The Edge have this year an interesting question as it’s Annual Edge question:
What have you changed your mind about? Why?
I happened to stumble upon Kevin Kelly’s contribution on Technium, his blog. He changed his mind about the possibilities and powers of mass collaboration and uses Wikipedia as an example. I was a bit surprised about that he so late have changed his mind about that. To me that happened some years ago, but I on the other hand have been raised in the UNIX community where the Open Source model have been working for many years.
Peter Schwartz, the famous futurist tell us he in the shadow of the global climate situation have changed his mind about nuclear power. I’m a bit sceptical to that since it relies heavily on technology rather than the long term necessity of changing culture and behaviour, but it might be a step in the right direction. At least as long it doesn’t sends the signal that it fixes the climate issue…
Here I take the chance to answer that question too…
What have I changed my mind about? And why??
I have changed my view about the relevance and value of taking the natural individual perspective in many questions. Is explanations based on one or a small group of individuals actions a reasonable base to explain occurrances and changes in e g societies or consumer groups?? I am not so certain anymore.
Being a firm individualist, living mostly in my brain, it is natural for me to to think that I am in control of my actions and that my thoughts and ideas really matter. I am apparently not alone in thinking this, because in this respect I am probably in good company with hoards of e g philosophers, scientists, thinkers and writers. Not to mention all others, i e probably most of the people on this earth.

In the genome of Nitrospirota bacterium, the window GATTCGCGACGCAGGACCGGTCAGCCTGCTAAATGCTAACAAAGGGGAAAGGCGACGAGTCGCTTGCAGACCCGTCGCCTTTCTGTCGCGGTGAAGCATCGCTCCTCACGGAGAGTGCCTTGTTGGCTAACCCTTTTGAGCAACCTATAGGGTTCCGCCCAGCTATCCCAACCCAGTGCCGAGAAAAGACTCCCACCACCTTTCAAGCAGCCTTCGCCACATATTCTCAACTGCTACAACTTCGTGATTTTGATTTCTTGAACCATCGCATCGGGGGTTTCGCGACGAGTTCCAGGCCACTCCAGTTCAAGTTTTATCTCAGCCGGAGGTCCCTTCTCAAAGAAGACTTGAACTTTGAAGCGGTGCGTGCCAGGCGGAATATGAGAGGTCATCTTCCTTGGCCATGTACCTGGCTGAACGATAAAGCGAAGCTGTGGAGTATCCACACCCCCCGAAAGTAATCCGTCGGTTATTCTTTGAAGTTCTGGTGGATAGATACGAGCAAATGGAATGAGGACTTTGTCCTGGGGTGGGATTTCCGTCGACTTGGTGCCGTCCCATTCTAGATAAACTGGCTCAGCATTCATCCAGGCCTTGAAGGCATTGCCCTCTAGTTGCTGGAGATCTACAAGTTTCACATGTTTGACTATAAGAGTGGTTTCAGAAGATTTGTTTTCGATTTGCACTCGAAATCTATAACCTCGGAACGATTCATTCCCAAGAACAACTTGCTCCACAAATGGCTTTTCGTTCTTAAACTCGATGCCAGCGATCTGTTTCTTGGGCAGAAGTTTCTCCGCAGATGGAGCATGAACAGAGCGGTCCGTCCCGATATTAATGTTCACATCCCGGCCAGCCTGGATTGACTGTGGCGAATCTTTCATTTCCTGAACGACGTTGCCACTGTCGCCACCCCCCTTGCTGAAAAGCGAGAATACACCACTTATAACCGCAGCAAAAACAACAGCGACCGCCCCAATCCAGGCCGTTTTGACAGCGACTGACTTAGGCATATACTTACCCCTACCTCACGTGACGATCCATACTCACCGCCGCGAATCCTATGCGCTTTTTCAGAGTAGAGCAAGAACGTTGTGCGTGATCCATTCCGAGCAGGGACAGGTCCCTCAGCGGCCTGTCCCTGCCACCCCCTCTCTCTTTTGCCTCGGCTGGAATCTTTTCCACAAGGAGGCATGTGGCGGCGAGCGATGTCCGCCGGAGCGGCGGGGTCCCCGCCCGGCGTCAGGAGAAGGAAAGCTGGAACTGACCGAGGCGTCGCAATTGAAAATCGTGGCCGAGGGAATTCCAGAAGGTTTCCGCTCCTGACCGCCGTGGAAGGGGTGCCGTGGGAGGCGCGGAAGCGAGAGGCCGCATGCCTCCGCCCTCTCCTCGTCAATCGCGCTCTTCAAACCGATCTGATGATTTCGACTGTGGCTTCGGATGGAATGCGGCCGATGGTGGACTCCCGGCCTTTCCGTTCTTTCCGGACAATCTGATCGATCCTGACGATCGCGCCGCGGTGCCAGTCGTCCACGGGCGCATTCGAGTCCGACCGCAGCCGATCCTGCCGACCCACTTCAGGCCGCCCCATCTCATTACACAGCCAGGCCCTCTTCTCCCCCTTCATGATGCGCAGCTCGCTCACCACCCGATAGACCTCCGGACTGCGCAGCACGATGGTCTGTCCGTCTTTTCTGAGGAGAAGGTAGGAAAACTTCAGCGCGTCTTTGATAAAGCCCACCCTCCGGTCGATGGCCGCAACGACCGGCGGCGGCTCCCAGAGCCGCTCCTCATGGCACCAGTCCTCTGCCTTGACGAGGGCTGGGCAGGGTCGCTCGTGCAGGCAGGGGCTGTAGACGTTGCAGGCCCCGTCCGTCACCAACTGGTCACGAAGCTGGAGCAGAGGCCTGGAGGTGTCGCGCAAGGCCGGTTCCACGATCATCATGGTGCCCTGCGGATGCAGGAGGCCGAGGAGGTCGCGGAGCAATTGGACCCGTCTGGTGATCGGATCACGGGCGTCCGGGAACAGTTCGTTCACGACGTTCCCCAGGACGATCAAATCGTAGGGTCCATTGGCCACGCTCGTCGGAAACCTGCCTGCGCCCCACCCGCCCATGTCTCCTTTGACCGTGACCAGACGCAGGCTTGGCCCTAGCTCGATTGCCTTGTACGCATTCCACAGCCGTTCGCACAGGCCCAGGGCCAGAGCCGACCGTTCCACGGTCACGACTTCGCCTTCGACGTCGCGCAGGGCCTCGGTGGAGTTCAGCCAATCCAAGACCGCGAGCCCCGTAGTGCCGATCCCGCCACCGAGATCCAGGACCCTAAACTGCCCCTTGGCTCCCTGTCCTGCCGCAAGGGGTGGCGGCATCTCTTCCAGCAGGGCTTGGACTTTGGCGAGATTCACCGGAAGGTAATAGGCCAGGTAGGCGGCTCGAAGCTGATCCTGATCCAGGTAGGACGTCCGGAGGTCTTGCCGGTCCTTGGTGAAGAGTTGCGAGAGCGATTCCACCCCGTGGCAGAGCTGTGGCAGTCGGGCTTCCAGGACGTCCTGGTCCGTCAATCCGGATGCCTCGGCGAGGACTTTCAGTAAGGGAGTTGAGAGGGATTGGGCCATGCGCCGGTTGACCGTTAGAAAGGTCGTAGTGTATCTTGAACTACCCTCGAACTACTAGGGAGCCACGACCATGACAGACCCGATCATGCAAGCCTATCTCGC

In recent years research in many areas seems to step by step contradict this apparently fundamental base for our thinking.
Marketing specialists have together with psychologists and social psychologists the last decade repeatedly shown how we don’t have an individual opinion about anything at all. Instead we are much more than we think influenced by externally induced unconscious cues from what we see, hear, smell, taste or feel. The result is that a cunning specialist can create an environment and by that to a high degree be able to predict our behavior. The reason that this isn’t done more is mainly due to the high complexity in our environment and the impact of the hidden state of the individual brain.
The area of neurophysiology are exploding with results from research using fMRI which tells us more and more about which parts of the brain are active during our cognitive processes. The results seems to confirm that a lot of what is going on in the brain is more hardwired than we think. Yes, it is dependent on different structures and individual levels of certain substances which creates a certain range of individuality. But no, the existence of the self consciousness (the self) is now increasingly believed by neurologists to be something of an emergent phenomenon which might, just might, have had some evolutionary relevance.